International Finance

Japan’s PM will keep seeking Trump’s understanding on TPP

Plans to visit the US at the earliest for talks with new president

IFM Correspondent

January 27, 2017: Japanese Prime Minister Shinzo Abe said that he would keep pitching a multinational trade pact that US President Donald Trump’s administration has vowed to exit. Abe added that he would like to strengthen US-Japan ties as the new administration takes over.

“I believe President Trump understands the importance of free and fair trade. So I’d like to pursue his understanding on the strategic and economic importance of the TPP (Trans-Pacific Partnership) trade pact,” Abe told a session of parliament’s lower house.

Donald Trump took office on January 20 and his new administration’s strategy is to protect American jobs, which would start with the withdrawal from the 12-nation Trans-Pacific Partnership (TPP) trade pact.

Trump signed an executive order in the Oval Office pulling the United States out of the 12-nation TPP. “We’re going to stop the ridiculous trade deals that have taken everybody out of our country and taken companies out of our country,” the President said as he met union leaders in the White House’s Roosevelt Room. “Great thing for the American worker,” Trump said as he signed the order on his third full day in office. The Republican says the trade deal would have damaged US manufacturing.

The TPP has been signed by America but is yet to be ratified. On the other hand, Japan has already ratified the TPP while New Zealand is in the process of completing domestic procedures for the pact. During his campaign Trump sparked worries in Tokyo and the rest of the Asia-Pacific with comments which included a pledge to make allies pay more for the security provided by US forces and opposition to the TPP trade deal.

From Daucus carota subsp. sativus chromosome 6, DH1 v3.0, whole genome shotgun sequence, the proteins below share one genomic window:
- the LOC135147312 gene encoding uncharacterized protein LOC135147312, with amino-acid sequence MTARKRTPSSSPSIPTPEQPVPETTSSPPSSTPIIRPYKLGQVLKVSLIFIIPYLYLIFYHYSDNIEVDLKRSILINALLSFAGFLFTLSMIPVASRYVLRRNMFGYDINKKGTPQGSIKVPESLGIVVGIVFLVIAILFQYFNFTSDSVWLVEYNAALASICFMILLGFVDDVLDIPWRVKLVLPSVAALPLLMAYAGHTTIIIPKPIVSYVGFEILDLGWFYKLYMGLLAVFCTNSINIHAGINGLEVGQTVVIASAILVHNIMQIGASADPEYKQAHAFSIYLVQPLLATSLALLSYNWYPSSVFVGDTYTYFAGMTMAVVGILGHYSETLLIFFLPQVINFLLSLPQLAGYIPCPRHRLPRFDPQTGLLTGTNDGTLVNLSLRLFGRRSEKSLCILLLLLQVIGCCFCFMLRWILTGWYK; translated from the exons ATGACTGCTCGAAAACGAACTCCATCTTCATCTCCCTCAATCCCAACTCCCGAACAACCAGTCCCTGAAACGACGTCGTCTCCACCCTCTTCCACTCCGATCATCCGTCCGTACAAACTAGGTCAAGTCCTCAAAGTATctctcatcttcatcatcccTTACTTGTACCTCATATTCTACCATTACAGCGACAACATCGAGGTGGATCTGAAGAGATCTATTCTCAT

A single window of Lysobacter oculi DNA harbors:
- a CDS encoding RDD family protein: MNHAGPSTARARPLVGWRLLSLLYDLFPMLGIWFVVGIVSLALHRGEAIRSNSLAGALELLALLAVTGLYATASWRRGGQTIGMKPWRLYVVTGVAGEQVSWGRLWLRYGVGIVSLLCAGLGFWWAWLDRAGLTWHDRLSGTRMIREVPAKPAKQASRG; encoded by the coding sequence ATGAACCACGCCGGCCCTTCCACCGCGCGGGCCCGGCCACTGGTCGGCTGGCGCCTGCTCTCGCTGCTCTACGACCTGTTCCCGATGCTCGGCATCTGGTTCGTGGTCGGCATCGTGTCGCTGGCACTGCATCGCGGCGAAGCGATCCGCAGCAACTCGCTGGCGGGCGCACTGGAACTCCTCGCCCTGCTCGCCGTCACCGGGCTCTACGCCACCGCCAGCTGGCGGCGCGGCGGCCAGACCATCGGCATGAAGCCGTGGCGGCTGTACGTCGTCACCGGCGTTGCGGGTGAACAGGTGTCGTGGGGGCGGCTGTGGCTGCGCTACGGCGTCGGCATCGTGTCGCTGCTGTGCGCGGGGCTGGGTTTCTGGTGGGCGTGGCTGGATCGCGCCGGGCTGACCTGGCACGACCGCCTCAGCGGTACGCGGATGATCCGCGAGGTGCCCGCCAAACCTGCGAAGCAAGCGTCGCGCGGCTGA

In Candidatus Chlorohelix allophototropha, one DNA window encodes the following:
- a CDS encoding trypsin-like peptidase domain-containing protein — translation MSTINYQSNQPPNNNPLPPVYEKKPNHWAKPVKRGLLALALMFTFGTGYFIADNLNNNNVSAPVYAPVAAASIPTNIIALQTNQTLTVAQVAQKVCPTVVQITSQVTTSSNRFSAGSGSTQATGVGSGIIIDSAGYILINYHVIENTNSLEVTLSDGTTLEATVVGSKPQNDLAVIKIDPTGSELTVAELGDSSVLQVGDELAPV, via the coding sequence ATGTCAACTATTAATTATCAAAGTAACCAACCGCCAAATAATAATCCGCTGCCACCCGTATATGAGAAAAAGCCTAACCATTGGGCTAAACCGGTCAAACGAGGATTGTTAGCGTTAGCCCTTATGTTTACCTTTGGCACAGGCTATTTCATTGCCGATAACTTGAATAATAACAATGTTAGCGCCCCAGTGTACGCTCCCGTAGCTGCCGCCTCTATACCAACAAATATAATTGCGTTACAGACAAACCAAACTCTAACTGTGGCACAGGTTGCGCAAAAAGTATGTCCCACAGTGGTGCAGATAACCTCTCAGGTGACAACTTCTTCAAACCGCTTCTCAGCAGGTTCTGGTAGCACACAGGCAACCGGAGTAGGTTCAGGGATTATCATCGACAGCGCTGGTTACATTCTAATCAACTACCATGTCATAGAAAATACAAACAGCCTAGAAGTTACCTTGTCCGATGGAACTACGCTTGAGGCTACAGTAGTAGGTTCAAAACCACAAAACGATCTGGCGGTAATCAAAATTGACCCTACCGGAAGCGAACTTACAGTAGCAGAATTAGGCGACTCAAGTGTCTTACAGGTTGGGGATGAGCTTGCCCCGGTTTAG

“The Japan-US alliance has been is and will be the cornerstone of our country’s diplomatic and security policies. This is an immutable principle,” Abe said in his policy speech at the start of the regular parliament session. “I am aiming to visit the United States as soon as possible to further fortify the bond of alliance together with new President Trump.”

Trump is also in the process of renegotiating the North American Free Trade Agreement (NAFTA) in an attempt to make it more favourable for America.

Neighbour Mexico is preparing to discuss changes to trade rules about a product’s country of origin to try to avoid a disruptive fight with the United States over commerce. Mexico sees possible common ground with US President Donald Trump on the ‘rules of origin’ of the NAFTA that binds the two countries and Canada.

Rules of origin are regulations setting out where trade products are sourced from. Although formal negotiations about NAFTA have not begun, the rules could eventually be altered to favour US industry over competitors from outside North America, particularly in Asia.

During his electoral campaign, Trump expressed his strong desire to scrap NAFTA as he felt that the agreement was much more beneficial to other parties and not the US.

Mexican President Enrique Pena Nieto planned a visit to the US to discuss these developments. However, on Thursday Trump asked his Mexican counterpart to stay at home if Mexico is not willing to pay for the wall along their border that the US President plans to build.

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